After El Alemain (October) and the Torch landings (November), the Allies moved toward Tunisia from both the west and east. The Tunisian ports (especially Tunis and Bizerte) prove to be the key to Africa. Montgomery's 8th Armny's drive west was slow and methodical . He had no wat to rapidly reach the Tunisian ports. And Rommel managed to turn the French Mareth Line into a strong enough position to temporarily stop the 8th Army. Thus it was up to the Allied First Army which landed in Algeria to seize Tunisia. As in Moriocco anbd Algeria, Tunisia was occupied by Vichy forces. In Tunisia, however, Hitler rushed in strong German forces to oppose the Allies. The Germans were able to build up forces in northern Tunisia faster than the Allies. And the German managed to bring in heavy armaments that defeated a lightly armed Allied push to seize the Tunisian ports. Some Vichy forces joined the Allies, but other stayed out of the critical initial fighting. In particular they did not close the airfields and ports to the Germans. This coulkd have been done with aelatively small force before the Germans brought in heavy weapons. As a result the Allied First Army woukd have to fight the 5th Panzer Army in a protracted fight for Tunisia.
Despite orders from Berlin to fight to the death, Rommel broke off the fight at El Alamein in an effort to save as much of his army as possible. A few months later, another German commander (Paulis in Stalingrad) would follow orders and have his army destroyed. Rommel was disinclined and probably unable to stop Montgomery's Eighth Army at any of the Italian Libyan ports. Montgomery or his part did not sprse the retrating Afrika Korps closely. (He would repeat this tactic in Sicily, Italy, and France.) As Montgomery moved west, the Tunisian ports which were beyond Allied air cover were the only major ports through which the Germans could move in reinforcements and supplies. Rommel decided to make his stan in southern Tunisia. Although not his first choice, he used the strong defensives built by the French--The Mareth Line into a strong defensive position. The Mareth Line was a border fortifications built before the war to protect Tunisia from an Italian invasion. As a result, the Eighth Army would not be a factor in the initial Allied effort to take Tunisia. In fact, because Montgomery was not pursuing closely, Rommel had the time to detach a fore northest to stike at the Americans trying to cut of the Afrika Korps from Von Arnim's Fifth Panzer Army to the north.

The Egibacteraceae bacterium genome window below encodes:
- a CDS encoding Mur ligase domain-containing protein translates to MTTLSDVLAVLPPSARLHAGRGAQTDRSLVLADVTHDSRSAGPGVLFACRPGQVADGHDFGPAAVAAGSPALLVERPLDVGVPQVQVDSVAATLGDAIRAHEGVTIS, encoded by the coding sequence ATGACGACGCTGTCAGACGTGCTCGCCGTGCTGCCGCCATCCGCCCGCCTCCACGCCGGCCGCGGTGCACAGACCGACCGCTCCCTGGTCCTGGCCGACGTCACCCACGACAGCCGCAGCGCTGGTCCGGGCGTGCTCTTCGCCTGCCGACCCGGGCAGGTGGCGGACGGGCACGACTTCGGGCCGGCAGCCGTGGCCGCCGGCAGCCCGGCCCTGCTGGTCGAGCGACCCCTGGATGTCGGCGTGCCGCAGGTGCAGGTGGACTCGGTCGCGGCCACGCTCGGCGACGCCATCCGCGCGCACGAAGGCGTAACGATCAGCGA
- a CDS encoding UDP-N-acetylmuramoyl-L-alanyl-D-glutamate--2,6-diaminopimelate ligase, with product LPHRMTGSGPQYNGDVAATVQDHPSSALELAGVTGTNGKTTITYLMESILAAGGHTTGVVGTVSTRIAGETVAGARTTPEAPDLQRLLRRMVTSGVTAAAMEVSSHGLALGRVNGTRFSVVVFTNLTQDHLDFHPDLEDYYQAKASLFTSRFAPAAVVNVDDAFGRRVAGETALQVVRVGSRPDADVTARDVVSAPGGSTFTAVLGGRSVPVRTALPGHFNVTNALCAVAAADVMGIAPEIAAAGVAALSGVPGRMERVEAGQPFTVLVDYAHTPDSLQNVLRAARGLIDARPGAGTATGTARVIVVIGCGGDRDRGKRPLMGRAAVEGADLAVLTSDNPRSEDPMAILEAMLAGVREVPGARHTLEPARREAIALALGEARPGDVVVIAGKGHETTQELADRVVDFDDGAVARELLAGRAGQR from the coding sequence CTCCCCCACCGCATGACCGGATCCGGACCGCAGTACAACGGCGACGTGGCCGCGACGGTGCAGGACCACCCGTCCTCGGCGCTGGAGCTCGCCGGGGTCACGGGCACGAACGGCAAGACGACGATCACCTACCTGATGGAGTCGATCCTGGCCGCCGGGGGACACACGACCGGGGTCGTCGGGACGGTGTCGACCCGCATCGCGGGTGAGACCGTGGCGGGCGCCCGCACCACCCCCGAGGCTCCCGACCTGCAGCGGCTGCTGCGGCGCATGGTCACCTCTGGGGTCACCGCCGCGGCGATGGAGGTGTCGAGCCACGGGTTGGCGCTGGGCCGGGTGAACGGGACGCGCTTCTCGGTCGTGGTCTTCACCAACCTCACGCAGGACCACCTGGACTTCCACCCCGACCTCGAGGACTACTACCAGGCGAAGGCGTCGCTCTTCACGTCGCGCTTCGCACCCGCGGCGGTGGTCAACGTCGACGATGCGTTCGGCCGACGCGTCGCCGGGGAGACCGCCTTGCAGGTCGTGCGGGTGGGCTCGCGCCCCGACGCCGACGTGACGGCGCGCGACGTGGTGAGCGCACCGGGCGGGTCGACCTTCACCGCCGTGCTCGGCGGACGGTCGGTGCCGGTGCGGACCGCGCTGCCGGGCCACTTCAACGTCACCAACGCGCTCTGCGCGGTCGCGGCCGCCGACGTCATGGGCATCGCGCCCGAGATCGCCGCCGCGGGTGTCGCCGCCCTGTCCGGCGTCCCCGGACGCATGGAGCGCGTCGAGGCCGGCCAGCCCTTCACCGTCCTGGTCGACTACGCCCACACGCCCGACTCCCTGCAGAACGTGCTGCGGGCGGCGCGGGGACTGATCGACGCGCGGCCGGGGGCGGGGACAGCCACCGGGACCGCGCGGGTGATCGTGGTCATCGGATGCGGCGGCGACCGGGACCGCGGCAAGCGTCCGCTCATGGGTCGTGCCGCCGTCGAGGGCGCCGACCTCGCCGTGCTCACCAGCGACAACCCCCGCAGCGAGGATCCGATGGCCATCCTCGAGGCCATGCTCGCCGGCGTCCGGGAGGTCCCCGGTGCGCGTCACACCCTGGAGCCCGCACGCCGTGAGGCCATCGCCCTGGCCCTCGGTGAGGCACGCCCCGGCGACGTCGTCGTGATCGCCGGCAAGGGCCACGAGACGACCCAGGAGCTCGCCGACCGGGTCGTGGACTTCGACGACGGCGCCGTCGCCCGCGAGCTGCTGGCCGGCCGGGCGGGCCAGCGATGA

Allied forces under the command of British General Kenneth Anderson attempted to rapidlly advanced into Tunisia from Algeria. Axis air cover from bases in Sardinia and Sicily meant that landings as far east as Tunisia were impossible. Thus the Allied First Army had to drive overland into Tunisia to take Tunis and Bizerte. This was slowed by the Tunisian winter and rains creating terrible mud over the unimproved Tunisian roads. The Allies spearhead moves along the coast in the north. Having just landed in Algeria, the Allies were limited in the forces which could be pushed east into Tunisia, both in the numbers of men and heavy weapons. The first contact occurred (November 18) The Allies managed to get within 12 miles of Tunis before being stopped. They lacked effective aor support because The Americans and British were just beginning to establish forward air bases. Allied forces led by General Kenneth Anderson got to within 12 miles of Tunis before being attacked at Djedeida by General Walther Nehring. The Germans counter-attacked and gained a victory at Medjez el Bab over poorly armed French forces. Other Vichy forces refused to join the Allies. The Germans by this time had 24,000 men in Tunisia and were firmly in possesson of northern Tunisia (late-November). They thus momentarily outnumbered the Allies forces in Tunisia and had heavier weapons, It is at this time that the Soviets launched Opration Uranus, trapping the German Sixth Army in the Stalingrad pocket (November 23). Hitler was uncertain as to how to proceed, both at Stalingrad ahd Tunisia. Having committed the buildup in Tunisia, there was no easy way to withdraw. Hill 609 about 40 miles west of Tunis proved to be a ket position in northern Tunisi. The Germans managed to get got there first and blasted out formidable defensive positions. The Americans attempted to take Hill 609 (December 24). They suffered serious losses. A further attempt by the Allies to reach Tunis was slowed by heavy rains (December 24). The new Fifth Panzer Army counterattcked and suceeded in driving British and Americans back west.
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